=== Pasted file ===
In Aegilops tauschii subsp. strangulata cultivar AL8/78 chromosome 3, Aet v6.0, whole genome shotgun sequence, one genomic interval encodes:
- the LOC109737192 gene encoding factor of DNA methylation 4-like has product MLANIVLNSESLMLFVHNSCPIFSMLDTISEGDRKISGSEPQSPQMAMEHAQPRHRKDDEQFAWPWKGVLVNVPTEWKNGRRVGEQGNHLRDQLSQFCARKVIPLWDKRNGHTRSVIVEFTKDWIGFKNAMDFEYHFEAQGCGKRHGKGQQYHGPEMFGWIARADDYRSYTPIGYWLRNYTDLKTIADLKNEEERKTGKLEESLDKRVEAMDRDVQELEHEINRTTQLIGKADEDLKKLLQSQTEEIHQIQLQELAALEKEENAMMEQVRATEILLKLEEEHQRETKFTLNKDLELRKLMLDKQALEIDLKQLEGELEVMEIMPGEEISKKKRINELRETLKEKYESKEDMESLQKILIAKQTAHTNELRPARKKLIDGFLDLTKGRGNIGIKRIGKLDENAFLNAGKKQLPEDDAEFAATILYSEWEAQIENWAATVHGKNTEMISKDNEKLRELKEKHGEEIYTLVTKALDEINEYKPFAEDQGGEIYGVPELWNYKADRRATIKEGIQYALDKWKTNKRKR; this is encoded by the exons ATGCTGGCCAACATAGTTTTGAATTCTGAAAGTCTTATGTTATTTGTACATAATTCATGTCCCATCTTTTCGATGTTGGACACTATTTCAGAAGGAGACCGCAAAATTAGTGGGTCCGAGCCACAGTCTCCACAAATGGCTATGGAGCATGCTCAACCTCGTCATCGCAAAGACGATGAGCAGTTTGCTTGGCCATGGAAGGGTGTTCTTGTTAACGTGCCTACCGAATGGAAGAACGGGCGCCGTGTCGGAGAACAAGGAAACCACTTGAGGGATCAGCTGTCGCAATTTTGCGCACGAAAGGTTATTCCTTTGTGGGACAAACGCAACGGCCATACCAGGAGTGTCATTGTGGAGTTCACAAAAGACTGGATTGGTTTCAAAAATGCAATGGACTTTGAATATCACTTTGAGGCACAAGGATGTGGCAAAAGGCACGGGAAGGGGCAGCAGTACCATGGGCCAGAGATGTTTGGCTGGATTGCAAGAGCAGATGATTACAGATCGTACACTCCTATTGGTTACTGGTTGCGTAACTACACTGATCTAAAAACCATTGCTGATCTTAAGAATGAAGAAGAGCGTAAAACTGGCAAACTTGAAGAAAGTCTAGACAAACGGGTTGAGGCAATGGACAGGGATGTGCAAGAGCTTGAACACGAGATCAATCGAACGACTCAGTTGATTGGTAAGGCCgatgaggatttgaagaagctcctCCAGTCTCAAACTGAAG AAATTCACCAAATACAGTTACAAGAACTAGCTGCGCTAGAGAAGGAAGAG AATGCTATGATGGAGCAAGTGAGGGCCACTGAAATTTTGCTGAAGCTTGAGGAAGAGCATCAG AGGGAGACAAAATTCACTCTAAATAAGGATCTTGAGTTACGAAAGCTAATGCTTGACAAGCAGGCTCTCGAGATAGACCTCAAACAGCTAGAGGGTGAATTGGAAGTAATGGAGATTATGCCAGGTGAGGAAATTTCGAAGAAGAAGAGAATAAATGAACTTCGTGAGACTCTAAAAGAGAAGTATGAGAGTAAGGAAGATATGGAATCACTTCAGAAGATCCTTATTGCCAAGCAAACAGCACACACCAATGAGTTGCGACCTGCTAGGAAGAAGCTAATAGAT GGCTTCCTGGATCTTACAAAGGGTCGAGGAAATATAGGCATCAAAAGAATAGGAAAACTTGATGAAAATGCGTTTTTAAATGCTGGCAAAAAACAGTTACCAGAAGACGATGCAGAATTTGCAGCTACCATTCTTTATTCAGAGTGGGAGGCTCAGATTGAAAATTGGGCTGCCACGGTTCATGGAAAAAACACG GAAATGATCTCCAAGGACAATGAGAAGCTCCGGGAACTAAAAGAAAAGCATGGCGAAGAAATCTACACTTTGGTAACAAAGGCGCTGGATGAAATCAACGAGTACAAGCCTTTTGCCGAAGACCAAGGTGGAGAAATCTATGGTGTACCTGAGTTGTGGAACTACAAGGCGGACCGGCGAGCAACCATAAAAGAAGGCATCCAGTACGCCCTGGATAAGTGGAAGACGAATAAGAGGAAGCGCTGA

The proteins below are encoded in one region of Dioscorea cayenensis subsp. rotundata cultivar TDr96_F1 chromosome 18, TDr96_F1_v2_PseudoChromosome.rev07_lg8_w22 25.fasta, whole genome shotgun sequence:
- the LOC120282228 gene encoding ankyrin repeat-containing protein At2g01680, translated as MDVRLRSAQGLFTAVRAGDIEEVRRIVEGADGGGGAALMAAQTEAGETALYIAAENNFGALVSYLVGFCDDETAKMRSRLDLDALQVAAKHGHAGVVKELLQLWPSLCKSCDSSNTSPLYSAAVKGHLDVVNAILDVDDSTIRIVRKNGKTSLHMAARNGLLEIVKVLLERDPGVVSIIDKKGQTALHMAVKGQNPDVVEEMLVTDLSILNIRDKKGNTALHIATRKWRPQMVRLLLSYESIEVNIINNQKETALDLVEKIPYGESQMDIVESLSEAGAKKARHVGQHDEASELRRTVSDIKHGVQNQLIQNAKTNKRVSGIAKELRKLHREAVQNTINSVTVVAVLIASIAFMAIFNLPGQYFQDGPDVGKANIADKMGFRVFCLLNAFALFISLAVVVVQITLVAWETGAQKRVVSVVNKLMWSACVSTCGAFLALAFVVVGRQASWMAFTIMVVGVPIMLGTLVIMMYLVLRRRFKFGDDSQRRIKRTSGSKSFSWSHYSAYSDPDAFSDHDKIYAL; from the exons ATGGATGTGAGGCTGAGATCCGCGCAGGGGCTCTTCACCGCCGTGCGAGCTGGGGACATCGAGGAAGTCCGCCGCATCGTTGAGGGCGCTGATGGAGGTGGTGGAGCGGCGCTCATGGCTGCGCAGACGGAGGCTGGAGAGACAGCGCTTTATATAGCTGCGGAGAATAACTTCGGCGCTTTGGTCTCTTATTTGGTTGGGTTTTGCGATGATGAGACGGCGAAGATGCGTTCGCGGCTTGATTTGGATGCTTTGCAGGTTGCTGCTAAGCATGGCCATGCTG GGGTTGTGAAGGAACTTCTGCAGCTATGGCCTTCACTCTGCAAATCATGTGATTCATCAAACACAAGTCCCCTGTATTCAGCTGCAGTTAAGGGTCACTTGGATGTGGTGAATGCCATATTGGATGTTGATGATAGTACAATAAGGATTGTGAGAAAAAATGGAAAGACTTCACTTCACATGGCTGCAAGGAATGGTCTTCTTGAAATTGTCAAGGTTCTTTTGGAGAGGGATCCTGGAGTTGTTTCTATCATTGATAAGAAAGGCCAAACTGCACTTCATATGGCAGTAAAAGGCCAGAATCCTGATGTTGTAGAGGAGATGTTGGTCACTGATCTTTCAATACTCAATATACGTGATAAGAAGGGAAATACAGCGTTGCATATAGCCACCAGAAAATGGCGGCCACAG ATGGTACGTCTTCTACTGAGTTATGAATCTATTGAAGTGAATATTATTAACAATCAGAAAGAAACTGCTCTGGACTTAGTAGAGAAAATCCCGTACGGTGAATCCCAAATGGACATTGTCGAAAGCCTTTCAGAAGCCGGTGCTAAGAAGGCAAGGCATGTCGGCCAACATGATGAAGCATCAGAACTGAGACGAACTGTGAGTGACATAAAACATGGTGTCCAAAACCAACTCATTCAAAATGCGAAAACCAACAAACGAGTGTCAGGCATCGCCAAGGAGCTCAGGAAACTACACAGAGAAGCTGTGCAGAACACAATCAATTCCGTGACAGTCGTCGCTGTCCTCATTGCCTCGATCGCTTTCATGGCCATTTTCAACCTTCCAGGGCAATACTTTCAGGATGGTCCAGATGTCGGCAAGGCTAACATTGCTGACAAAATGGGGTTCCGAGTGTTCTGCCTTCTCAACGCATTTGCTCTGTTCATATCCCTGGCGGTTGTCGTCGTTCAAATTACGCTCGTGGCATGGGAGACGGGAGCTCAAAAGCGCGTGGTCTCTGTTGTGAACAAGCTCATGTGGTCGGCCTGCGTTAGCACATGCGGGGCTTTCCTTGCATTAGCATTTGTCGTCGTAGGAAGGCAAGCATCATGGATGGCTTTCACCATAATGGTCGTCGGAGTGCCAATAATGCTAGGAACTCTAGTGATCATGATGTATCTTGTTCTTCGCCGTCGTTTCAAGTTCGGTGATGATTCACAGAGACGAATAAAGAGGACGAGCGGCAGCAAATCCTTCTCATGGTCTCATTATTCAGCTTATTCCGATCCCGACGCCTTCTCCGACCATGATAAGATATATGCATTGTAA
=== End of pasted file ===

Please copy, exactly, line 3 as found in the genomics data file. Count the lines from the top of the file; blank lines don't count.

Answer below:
The proteins below are encoded in one region of Dioscorea cayenensis subsp. rotundata cultivar TDr96_F1 chromosome 18, TDr96_F1_v2_PseudoChromosome.rev07_lg8_w22 25.fasta, whole genome shotgun sequence: